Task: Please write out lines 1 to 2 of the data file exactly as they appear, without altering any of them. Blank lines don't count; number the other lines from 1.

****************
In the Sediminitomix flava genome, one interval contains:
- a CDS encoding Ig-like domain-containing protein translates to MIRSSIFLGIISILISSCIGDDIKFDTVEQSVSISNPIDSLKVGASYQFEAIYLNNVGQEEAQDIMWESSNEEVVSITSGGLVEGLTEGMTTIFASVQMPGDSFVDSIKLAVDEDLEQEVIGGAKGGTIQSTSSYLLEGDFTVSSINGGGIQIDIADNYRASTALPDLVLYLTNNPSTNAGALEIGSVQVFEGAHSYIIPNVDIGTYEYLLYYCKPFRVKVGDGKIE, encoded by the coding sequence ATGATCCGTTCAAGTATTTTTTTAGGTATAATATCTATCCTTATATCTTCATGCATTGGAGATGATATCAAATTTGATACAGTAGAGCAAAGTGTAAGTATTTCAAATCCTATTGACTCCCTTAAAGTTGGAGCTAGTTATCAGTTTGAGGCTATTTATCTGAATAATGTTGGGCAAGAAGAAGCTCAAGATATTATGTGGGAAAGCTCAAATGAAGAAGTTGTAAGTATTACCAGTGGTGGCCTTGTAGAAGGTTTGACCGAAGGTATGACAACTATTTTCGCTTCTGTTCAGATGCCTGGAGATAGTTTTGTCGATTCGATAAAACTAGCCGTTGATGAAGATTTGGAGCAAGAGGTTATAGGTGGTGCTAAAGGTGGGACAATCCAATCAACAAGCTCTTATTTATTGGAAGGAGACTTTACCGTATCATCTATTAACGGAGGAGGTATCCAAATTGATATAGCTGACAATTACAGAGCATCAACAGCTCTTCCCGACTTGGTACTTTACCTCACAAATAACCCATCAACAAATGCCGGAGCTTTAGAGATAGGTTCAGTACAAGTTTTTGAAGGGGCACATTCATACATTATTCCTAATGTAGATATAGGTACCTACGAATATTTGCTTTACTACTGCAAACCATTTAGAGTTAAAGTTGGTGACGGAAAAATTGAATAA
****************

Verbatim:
In the Sediminitomix flava genome, one interval contains:
- a CDS encoding Ig-like domain-containing protein translates to MIRSSIFLGIISILISSCIGDDIKFDTVEQSVSISNPIDSLKVGASYQFEAIYLNNVGQEEAQDIMWESSNEEVVSITSGGLVEGLTEGMTTIFASVQMPGDSFVDSIKLAVDEDLEQEVIGGAKGGTIQSTSSYLLEGDFTVSSINGGGIQIDIADNYRASTALPDLVLYLTNNPSTNAGALEIGSVQVFEGAHSYIIPNVDIGTYEYLLYYCKPFRVKVGDGKIE, encoded by the coding sequence ATGATCCGTTCAAGTATTTTTTTAGGTATAATATCTATCCTTATATCTTCATGCATTGGAGATGATATCAAATTTGATACAGTAGAGCAAAGTGTAAGTATTTCAAATCCTATTGACTCCCTTAAAGTTGGAGCTAGTTATCAGTTTGAGGCTATTTATCTGAATAATGTTGGGCAAGAAGAAGCTCAAGATATTATGTGGGAAAGCTCAAATGAAGAAGTTGTAAGTATTACCAGTGGTGGCCTTGTAGAAGGTTTGACCGAAGGTATGACAACTATTTTCGCTTCTGTTCAGATGCCTGGAGATAGTTTTGTCGATTCGATAAAACTAGCCGTTGATGAAGATTTGGAGCAAGAGGTTATAGGTGGTGCTAAAGGTGGGACAATCCAATCAACAAGCTCTTATTTATTGGAAGGAGACTTTACCGTATCATCTATTAACGGAGGAGGTATCCAAATTGATATAGCTGACAATTACAGAGCATCAACAGCTCTTCCCGACTTGGTACTTTACCTCACAAATAACCCATCAACAAATGCCGGAGCTTTAGAGATAGGTTCAGTACAAGTTTTTGAAGGGGCACATTCATACATTATTCCTAATGTAGATATAGGTACCTACGAATATTTGCTTTACTACTGCAAACCATTTAGAGTTAAAGTTGGTGACGGAAAAATTGAATAA